Milton Resnick (1917–2004):
Paintings and Works on Paper from 
the Milton Resnick and Pat Passlof Foundation

 

May 10 – August 21, 2014

This major survey exhibition presents work from Resnick’s entire six-decade career, including a rare 1937 portrait; quintessential Abstract Expressionist paintings from the 1940s and ‘50s; a selection of the large allover paintings of the 1960s through 1980s for which Resnick is best known; and a group of late figurative works

 
 

Drawn entirely from the holdings of the Milton Resnick and Pat Passlof Foundation, this will be the largest exhibition of Resnick’s work to date, and the first career survey exhibition to be held on the East Coast. Museum retrospectives of Resnick’s work have taken place in New Mexico (1971) and Texas (1985) but never in New York, where it is long overdue.

Milton Resnick was born in Bratslav, Russia in 1917, and immigrated to New York City with his family in 1923. He grew up in Brooklyn, and entered the American Artists School in 1933. In the 1930s he was on the WPA Artists’ Project and met Willem de Kooning, Arshile Gorky, John Graham, and other downtown artists. In 1940, Resnick was drafted and served in the U.S. Army through all of World War II. After returning to New York in September 1945, Resnick immediately began painting abstractions, thereby cementing his historical position as a member of the first generation of American Abstract Expressionists. He was a founding member of the Artists’ Club of the 1950s.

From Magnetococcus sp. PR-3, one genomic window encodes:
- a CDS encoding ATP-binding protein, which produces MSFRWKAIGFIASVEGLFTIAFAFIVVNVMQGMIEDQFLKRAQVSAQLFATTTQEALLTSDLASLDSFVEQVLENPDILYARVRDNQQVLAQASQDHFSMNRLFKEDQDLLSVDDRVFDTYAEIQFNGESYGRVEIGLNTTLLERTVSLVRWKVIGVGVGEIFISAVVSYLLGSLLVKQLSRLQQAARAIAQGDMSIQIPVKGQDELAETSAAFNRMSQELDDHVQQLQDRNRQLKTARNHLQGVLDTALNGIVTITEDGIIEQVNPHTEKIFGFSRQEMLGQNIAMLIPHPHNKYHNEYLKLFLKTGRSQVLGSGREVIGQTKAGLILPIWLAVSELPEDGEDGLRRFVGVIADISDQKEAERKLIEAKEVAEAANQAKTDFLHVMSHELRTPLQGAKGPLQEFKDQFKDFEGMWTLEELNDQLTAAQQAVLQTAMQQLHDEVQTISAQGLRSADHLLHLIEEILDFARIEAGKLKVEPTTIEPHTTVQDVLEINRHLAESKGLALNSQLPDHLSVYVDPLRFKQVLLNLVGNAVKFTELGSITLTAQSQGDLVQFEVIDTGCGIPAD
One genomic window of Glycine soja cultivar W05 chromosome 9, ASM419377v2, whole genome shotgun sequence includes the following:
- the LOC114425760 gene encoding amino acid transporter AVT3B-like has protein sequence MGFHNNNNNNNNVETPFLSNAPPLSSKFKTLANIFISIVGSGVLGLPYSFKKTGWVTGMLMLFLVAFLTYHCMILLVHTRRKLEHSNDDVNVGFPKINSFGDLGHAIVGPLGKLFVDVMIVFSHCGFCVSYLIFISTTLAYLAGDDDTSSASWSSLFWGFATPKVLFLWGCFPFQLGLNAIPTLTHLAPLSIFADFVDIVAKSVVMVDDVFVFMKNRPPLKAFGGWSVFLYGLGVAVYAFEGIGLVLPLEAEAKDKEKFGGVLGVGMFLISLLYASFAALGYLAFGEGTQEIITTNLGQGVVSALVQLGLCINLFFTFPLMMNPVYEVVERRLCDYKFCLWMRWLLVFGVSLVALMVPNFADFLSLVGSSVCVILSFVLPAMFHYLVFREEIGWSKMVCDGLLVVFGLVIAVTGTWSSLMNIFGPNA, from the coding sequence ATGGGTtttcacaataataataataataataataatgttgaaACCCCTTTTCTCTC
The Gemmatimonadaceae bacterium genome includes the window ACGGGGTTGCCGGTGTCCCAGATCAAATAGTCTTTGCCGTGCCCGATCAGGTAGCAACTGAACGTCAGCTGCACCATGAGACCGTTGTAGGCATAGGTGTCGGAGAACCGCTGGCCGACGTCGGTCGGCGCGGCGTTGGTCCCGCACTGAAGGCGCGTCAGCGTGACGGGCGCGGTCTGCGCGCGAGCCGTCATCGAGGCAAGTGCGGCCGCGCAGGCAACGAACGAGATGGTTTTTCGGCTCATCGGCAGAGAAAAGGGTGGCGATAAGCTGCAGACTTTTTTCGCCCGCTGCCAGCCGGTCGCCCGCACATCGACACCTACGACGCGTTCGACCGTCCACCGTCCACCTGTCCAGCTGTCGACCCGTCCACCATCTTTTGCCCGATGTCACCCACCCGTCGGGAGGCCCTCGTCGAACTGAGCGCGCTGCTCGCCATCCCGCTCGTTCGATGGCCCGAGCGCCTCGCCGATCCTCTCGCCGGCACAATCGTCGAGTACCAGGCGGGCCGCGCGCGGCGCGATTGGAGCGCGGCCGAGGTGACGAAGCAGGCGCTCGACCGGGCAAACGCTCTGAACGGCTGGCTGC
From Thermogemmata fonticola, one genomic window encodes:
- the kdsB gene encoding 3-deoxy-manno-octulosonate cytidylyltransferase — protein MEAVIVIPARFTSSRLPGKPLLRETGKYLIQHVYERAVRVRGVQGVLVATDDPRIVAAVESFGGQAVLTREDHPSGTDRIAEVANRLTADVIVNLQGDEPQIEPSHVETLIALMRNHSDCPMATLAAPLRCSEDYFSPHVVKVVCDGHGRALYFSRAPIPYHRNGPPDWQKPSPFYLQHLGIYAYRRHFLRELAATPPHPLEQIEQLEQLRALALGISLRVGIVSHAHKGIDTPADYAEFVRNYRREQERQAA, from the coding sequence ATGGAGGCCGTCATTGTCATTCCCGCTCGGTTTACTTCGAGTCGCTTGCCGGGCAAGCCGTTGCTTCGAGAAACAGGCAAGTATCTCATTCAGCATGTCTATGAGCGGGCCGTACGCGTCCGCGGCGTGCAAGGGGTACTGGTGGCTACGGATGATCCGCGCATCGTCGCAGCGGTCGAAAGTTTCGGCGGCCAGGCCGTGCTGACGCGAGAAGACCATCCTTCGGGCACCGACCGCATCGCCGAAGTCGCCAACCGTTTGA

Over his long career, Resnick painted “through” classic Abstract Expressionist action painting to arrive at works that gave the impression of allover monochromatic fields, although in fact comprised of myriad hues. Through the 1970s and 1980s his paint application became increasingly dense and his palette generally darkened, resulting in canvases of subtle, almost topographical presence. Radically uncompromising in their reliance on the materiality of paint, yet romantic and deeply satisfying, these works are considered to be his major achievement, and the entire first floor gallery at Mana is dedicated to paintings of this period. They include the landmark works Elephant, 1987, at 18 feet long the largest painting in the exhibition, and Debris, 1971, which is 17 feet long. In the last years of his life, Resnick turned to figurative and imagistic paintings, alternating darkness and mystery with humor. He died in 2004 in New York.

 

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Press Release

IMAGES
(1) Veil of Isis, 1985
(2) Straws, 1981
(3) Elephant, 1987